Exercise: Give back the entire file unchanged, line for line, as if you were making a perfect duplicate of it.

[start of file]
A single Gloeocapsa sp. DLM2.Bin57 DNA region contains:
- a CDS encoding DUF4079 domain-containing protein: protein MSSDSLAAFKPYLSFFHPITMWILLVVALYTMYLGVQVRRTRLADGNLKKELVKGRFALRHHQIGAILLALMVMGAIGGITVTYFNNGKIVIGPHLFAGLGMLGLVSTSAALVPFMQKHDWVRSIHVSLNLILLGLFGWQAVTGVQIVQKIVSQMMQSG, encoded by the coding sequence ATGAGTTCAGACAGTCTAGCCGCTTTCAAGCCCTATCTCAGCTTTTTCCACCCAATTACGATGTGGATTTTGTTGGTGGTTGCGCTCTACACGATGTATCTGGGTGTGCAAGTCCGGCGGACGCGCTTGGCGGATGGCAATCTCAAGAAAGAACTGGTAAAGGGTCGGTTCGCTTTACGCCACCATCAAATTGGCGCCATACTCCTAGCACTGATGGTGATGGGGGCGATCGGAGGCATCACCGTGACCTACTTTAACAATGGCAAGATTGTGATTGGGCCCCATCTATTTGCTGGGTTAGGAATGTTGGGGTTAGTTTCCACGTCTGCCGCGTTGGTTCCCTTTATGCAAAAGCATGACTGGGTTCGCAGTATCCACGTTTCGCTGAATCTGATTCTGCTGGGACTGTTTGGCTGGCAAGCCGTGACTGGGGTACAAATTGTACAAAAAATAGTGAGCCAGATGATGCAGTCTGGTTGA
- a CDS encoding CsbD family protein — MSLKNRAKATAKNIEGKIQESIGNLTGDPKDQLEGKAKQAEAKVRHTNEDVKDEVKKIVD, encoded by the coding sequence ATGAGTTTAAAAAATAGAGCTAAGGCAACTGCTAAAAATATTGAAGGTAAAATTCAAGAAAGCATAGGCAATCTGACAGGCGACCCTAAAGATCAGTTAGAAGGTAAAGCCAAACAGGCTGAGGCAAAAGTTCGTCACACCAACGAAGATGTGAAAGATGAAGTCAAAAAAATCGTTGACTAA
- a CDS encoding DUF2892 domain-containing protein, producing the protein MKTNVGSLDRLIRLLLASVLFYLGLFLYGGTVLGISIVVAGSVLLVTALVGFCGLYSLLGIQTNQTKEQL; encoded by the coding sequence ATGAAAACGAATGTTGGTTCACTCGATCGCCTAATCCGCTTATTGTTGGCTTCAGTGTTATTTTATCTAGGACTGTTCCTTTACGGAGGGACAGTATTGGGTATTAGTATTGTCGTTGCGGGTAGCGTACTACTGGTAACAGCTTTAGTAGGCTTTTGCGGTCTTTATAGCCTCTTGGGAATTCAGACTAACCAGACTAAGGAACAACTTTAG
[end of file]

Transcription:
A single Gloeocapsa sp. DLM2.Bin57 DNA region contains:
- a CDS encoding DUF4079 domain-containing protein: protein MSSDSLAAFKPYLSFFHPITMWILLVVALYTMYLGVQVRRTRLADGNLKKELVKGRFALRHHQIGAILLALMVMGAIGGITVTYFNNGKIVIGPHLFAGLGMLGLVSTSAALVPFMQKHDWVRSIHVSLNLILLGLFGWQAVTGVQIVQKIVSQMMQSG, encoded by the coding sequence ATGAGTTCAGACAGTCTAGCCGCTTTCAAGCCCTATCTCAGCTTTTTCCACCCAATTACGATGTGGATTTTGTTGGTGGTTGCGCTCTACACGATGTATCTGGGTGTGCAAGTCCGGCGGACGCGCTTGGCGGATGGCAATCTCAAGAAAGAACTGGTAAAGGGTCGGTTCGCTTTACGCCACCATCAAATTGGCGCCATACTCCTAGCACTGATGGTGATGGGGGCGATCGGAGGCATCACCGTGACCTACTTTAACAATGGCAAGATTGTGATTGGGCCCCATCTATTTGCTGGGTTAGGAATGTTGGGGTTAGTTTCCACGTCTGCCGCGTTGGTTCCCTTTATGCAAAAGCATGACTGGGTTCGCAGTATCCACGTTTCGCTGAATCTGATTCTGCTGGGACTGTTTGGCTGGCAAGCCGTGACTGGGGTACAAATTGTACAAAAAATAGTGAGCCAGATGATGCAGTCTGGTTGA
- a CDS encoding CsbD family protein — MSLKNRAKATAKNIEGKIQESIGNLTGDPKDQLEGKAKQAEAKVRHTNEDVKDEVKKIVD, encoded by the coding sequence ATGAGTTTAAAAAATAGAGCTAAGGCAACTGCTAAAAATATTGAAGGTAAAATTCAAGAAAGCATAGGCAATCTGACAGGCGACCCTAAAGATCAGTTAGAAGGTAAAGCCAAACAGGCTGAGGCAAAAGTTCGTCACACCAACGAAGATGTGAAAGATGAAGTCAAAAAAATCGTTGACTAA
- a CDS encoding DUF2892 domain-containing protein, producing the protein MKTNVGSLDRLIRLLLASVLFYLGLFLYGGTVLGISIVVAGSVLLVTALVGFCGLYSLLGIQTNQTKEQL; encoded by the coding sequence ATGAAAACGAATGTTGGTTCACTCGATCGCCTAATCCGCTTATTGTTGGCTTCAGTGTTATTTTATCTAGGACTGTTCCTTTACGGAGGGACAGTATTGGGTATTAGTATTGTCGTTGCGGGTAGCGTACTACTGGTAACAGCTTTAGTAGGCTTTTGCGGTCTTTATAGCCTCTTGGGAATTCAGACTAACCAGACTAAGGAACAACTTTAG